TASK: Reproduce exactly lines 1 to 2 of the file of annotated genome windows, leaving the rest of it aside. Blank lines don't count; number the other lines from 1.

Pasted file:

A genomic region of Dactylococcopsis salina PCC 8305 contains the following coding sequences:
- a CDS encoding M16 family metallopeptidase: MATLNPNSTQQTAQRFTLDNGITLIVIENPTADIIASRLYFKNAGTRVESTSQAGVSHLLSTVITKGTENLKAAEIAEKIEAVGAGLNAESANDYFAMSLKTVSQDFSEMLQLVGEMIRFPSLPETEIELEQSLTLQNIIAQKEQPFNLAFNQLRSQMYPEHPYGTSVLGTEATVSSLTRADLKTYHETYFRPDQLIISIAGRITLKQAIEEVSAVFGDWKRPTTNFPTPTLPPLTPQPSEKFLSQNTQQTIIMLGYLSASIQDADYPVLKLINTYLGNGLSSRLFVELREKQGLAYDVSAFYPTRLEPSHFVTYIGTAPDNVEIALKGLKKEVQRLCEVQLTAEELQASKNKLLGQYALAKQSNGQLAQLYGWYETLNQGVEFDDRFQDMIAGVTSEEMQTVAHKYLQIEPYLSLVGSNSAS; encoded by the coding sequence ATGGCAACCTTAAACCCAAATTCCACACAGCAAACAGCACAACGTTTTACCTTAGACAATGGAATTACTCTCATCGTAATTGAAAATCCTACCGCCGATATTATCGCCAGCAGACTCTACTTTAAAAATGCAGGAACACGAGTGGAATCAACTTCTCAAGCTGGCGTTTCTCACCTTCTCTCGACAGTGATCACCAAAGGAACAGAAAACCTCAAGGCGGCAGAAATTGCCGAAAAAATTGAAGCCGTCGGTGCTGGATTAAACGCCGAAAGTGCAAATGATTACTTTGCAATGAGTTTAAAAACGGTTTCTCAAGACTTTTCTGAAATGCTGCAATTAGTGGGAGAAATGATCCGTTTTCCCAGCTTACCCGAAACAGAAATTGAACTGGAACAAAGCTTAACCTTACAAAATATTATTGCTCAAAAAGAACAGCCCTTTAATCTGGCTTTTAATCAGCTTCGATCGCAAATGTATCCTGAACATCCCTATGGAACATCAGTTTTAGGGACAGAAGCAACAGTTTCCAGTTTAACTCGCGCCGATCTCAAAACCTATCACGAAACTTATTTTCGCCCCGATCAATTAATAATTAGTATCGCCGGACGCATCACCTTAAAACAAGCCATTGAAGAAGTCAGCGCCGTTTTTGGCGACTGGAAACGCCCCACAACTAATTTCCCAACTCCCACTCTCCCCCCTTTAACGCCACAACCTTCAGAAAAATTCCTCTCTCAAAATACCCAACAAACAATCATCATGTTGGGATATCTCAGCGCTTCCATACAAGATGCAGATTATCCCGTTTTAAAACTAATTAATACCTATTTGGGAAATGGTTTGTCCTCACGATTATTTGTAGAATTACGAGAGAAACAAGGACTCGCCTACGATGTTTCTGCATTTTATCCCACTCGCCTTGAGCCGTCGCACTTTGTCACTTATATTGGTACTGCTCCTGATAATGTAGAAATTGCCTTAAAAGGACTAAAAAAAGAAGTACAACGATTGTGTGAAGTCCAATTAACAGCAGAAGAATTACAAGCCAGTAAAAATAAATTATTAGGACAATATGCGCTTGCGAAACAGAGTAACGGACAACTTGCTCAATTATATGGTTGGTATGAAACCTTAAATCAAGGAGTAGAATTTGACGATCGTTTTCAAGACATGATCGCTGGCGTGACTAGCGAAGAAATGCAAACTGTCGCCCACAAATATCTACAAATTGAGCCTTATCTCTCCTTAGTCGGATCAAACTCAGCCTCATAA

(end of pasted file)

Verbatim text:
A genomic region of Dactylococcopsis salina PCC 8305 contains the following coding sequences:
- a CDS encoding M16 family metallopeptidase: MATLNPNSTQQTAQRFTLDNGITLIVIENPTADIIASRLYFKNAGTRVESTSQAGVSHLLSTVITKGTENLKAAEIAEKIEAVGAGLNAESANDYFAMSLKTVSQDFSEMLQLVGEMIRFPSLPETEIELEQSLTLQNIIAQKEQPFNLAFNQLRSQMYPEHPYGTSVLGTEATVSSLTRADLKTYHETYFRPDQLIISIAGRITLKQAIEEVSAVFGDWKRPTTNFPTPTLPPLTPQPSEKFLSQNTQQTIIMLGYLSASIQDADYPVLKLINTYLGNGLSSRLFVELREKQGLAYDVSAFYPTRLEPSHFVTYIGTAPDNVEIALKGLKKEVQRLCEVQLTAEELQASKNKLLGQYALAKQSNGQLAQLYGWYETLNQGVEFDDRFQDMIAGVTSEEMQTVAHKYLQIEPYLSLVGSNSAS; encoded by the coding sequence ATGGCAACCTTAAACCCAAATTCCACACAGCAAACAGCACAACGTTTTACCTTAGACAATGGAATTACTCTCATCGTAATTGAAAATCCTACCGCCGATATTATCGCCAGCAGACTCTACTTTAAAAATGCAGGAACACGAGTGGAATCAACTTCTCAAGCTGGCGTTTCTCACCTTCTCTCGACAGTGATCACCAAAGGAACAGAAAACCTCAAGGCGGCAGAAATTGCCGAAAAAATTGAAGCCGTCGGTGCTGGATTAAACGCCGAAAGTGCAAATGATTACTTTGCAATGAGTTTAAAAACGGTTTCTCAAGACTTTTCTGAAATGCTGCAATTAGTGGGAGAAATGATCCGTTTTCCCAGCTTACCCGAAACAGAAATTGAACTGGAACAAAGCTTAACCTTACAAAATATTATTGCTCAAAAAGAACAGCCCTTTAATCTGGCTTTTAATCAGCTTCGATCGCAAATGTATCCTGAACATCCCTATGGAACATCAGTTTTAGGGACAGAAGCAACAGTTTCCAGTTTAACTCGCGCCGATCTCAAAACCTATCACGAAACTTATTTTCGCCCCGATCAATTAATAATTAGTATCGCCGGACGCATCACCTTAAAACAAGCCATTGAAGAAGTCAGCGCCGTTTTTGGCGACTGGAAACGCCCCACAACTAATTTCCCAACTCCCACTCTCCCCCCTTTAACGCCACAACCTTCAGAAAAATTCCTCTCTCAAAATACCCAACAAACAATCATCATGTTGGGATATCTCAGCGCTTCCATACAAGATGCAGATTATCCCGTTTTAAAACTAATTAATACCTATTTGGGAAATGGTTTGTCCTCACGATTATTTGTAGAATTACGAGAGAAACAAGGACTCGCCTACGATGTTTCTGCATTTTATCCCACTCGCCTTGAGCCGTCGCACTTTGTCACTTATATTGGTACTGCTCCTGATAATGTAGAAATTGCCTTAAAAGGACTAAAAAAAGAAGTACAACGATTGTGTGAAGTCCAATTAACAGCAGAAGAATTACAAGCCAGTAAAAATAAATTATTAGGACAATATGCGCTTGCGAAACAGAGTAACGGACAACTTGCTCAATTATATGGTTGGTATGAAACCTTAAATCAAGGAGTAGAATTTGACGATCGTTTTCAAGACATGATCGCTGGCGTGACTAGCGAAGAAATGCAAACTGTCGCCCACAAATATCTACAAATTGAGCCTTATCTCTCCTTAGTCGGATCAAACTCAGCCTCATAA